Some critics feel that the games at this African tournament have suffered from slow performance. "I don't agree with such an opinion," Lippi said. "The tactics are varied, the technique implemented in the pitch is strong and coherent and the performance of the players is not slow. The Africans pass the ball a lot and move quickly. It's really good but I wonder why there are few goals. I think it might be because the goalkeepers are really strong."
Lippi was impressed by the performance of some African players, other than those who play in Europe. Young Moroccan Marawan Al-Shammakh, Libyan Captain Tarek Al-Taeb, Nigeria's Osaze Odemwingie , Wilson Oruma and Christian Obodo, and Egypt's Ahmed Hassan all caught the coach's eye. As for Hassan, he said that "his way of playing reminds me of the way the Azzurri captain plays in the pitch." And as for the performance of the Egyptian team in general, Lippi thinks the Pharaohs are good but feels it's a shame they are hosting the tournament. "There are good players," he said. "I watched two of their games in the first round. They enter the pitch to fight for victory to satisfy their fans. But I think the team hasn't been able to show their good mettle because the players are under stress. All host nations suffer from such dilemmas."
Focussing on star Egyptian player Ahmed 'Mido' Hossam, Lippi commented on his failure in the Italian League. "It's impossible to pinpoint the exact reasons," he said. "But while the player is sometimes to blame for his inability to adapt to a given club, at other times it's the coach's fault. In addition, the circumstances of a club may affect such contracts. Many have failed in Italy in the past, but now you see Mido in England. He has done very well in with Tottenham."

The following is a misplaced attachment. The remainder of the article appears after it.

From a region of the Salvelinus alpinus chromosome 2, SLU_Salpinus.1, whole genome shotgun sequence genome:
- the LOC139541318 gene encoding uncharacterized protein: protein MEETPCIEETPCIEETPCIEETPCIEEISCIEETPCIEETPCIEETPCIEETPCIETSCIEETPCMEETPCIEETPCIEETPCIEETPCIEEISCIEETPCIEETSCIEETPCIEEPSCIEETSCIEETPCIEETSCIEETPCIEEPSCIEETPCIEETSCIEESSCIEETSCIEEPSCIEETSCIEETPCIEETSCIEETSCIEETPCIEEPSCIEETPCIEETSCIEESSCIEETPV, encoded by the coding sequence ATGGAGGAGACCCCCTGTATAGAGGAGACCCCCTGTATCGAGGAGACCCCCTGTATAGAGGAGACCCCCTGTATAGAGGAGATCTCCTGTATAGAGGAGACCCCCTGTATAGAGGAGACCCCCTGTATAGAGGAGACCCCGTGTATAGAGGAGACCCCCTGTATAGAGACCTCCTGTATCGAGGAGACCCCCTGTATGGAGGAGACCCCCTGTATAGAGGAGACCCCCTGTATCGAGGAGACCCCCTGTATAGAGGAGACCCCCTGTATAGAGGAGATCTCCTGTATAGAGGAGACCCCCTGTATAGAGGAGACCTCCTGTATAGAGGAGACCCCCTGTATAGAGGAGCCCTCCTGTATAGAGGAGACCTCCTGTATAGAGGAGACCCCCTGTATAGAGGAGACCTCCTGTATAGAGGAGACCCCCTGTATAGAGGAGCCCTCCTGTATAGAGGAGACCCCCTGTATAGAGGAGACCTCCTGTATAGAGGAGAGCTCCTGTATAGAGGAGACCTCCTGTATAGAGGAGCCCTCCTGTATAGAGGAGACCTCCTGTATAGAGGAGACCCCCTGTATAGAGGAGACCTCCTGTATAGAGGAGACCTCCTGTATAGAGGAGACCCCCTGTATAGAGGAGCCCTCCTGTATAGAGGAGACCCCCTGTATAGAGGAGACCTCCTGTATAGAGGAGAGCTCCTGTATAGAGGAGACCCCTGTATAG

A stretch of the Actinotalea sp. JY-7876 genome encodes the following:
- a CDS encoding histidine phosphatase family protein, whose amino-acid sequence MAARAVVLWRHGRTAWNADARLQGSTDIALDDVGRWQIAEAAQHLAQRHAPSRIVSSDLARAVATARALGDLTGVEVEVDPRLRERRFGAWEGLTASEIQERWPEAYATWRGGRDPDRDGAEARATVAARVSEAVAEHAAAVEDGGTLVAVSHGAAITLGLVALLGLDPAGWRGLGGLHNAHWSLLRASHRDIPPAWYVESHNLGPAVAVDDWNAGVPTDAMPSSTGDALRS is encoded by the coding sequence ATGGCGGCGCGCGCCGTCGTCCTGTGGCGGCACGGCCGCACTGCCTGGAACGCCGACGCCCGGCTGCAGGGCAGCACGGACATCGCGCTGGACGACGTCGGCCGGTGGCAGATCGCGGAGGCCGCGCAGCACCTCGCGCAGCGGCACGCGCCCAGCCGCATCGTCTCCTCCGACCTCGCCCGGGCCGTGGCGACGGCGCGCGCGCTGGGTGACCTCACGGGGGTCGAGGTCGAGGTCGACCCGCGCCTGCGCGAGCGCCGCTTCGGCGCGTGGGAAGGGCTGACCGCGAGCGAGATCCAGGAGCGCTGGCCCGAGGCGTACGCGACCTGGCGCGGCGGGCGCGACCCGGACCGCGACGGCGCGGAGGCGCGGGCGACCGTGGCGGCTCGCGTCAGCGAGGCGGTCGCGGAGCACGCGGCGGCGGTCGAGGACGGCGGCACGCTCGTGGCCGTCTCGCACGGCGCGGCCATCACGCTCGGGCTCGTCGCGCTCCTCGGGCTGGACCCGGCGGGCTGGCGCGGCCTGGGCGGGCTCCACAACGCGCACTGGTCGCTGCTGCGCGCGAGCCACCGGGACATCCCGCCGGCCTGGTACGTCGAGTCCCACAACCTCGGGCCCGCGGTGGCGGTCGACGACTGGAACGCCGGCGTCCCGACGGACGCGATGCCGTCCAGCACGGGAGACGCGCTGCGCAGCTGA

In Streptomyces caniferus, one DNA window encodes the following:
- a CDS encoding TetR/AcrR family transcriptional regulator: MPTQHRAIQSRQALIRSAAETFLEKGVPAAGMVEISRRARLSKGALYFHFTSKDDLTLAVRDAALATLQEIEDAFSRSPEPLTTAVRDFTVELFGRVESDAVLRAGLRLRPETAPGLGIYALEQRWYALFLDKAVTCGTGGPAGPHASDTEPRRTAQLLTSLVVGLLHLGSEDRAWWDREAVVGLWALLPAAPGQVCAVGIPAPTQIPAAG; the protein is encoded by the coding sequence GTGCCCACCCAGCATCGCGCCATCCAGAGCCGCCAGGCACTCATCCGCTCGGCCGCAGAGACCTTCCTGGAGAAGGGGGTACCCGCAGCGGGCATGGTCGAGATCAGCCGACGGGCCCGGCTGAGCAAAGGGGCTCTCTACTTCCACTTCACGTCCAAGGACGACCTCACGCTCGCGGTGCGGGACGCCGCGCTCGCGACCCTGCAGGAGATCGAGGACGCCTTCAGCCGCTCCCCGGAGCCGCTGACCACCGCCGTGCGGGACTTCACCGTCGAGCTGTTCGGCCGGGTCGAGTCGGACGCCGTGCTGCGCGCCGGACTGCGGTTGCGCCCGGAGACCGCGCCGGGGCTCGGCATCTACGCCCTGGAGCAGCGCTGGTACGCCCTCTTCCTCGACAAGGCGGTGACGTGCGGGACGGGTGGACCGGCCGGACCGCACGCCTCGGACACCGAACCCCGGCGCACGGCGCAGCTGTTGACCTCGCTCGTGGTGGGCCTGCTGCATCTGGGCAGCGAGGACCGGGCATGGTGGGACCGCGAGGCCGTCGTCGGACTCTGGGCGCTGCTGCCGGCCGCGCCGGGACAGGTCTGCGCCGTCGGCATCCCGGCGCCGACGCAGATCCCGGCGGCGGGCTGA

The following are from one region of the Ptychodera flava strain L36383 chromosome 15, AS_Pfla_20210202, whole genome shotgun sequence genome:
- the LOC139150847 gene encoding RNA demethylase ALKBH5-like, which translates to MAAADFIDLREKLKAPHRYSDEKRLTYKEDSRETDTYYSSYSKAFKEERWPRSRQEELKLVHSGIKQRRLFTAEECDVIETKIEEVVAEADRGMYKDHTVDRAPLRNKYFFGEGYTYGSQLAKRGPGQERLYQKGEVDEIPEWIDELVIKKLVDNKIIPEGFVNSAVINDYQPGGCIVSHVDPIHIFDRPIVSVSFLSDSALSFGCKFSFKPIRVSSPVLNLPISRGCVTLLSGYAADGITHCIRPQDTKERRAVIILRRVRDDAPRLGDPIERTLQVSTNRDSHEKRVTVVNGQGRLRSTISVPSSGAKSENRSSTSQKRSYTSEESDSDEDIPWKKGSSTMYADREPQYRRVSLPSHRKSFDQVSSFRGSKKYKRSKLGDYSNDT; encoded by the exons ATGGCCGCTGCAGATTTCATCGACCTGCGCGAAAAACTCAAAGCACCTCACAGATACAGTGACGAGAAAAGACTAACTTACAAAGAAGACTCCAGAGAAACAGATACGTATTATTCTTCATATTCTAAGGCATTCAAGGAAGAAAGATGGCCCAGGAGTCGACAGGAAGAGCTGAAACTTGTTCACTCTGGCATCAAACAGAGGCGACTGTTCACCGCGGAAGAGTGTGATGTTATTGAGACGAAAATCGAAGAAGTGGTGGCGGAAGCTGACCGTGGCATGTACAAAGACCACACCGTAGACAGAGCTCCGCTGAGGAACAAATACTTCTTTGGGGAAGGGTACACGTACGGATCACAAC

Countering opinions in Europe, Lippi found the organisation of the tournament satisfactory. "In Europe we hear about the poor organisation in African championships, but here I found it good so far. Anybody can pick that up when they go to the stadiums." As for his predictions for the finals, Lippi thinks Egypt have a fair chance to win the championship, as do Nigeria, Cameroon and Tunisia. "If the Egyptian players develop their team technique and make good use of their fans' support, they will reach the finals. I noticed some individuality in their early performance in front of Libya and Morocco."
As for the coming World Cup, Lippi thinks Italy will do well in the finals. Italy last picked up the cup in 1982, and were runners up in 1994. "We have a strong league and I will pick the strongest players who I see 100 percent fit for the finals." He has refused to announce the names before May, but said that the Azzurris will fight ferociously to live up to their great history. However, he doubts that the African teams will reach the quarterfinals. "Big teams will dominate, but the tournament takes place every four years and things can change," he said. "But for now I think they only have a weak chance. Even Ivory Coast is in a difficult group with Argentina and the Netherlands." Commenting on the new ball FIFA has announced it will use, Lippi said, "It won't make a difference, whether it's a smart ball or an e-ball, or whatever. The player is the maker of difference."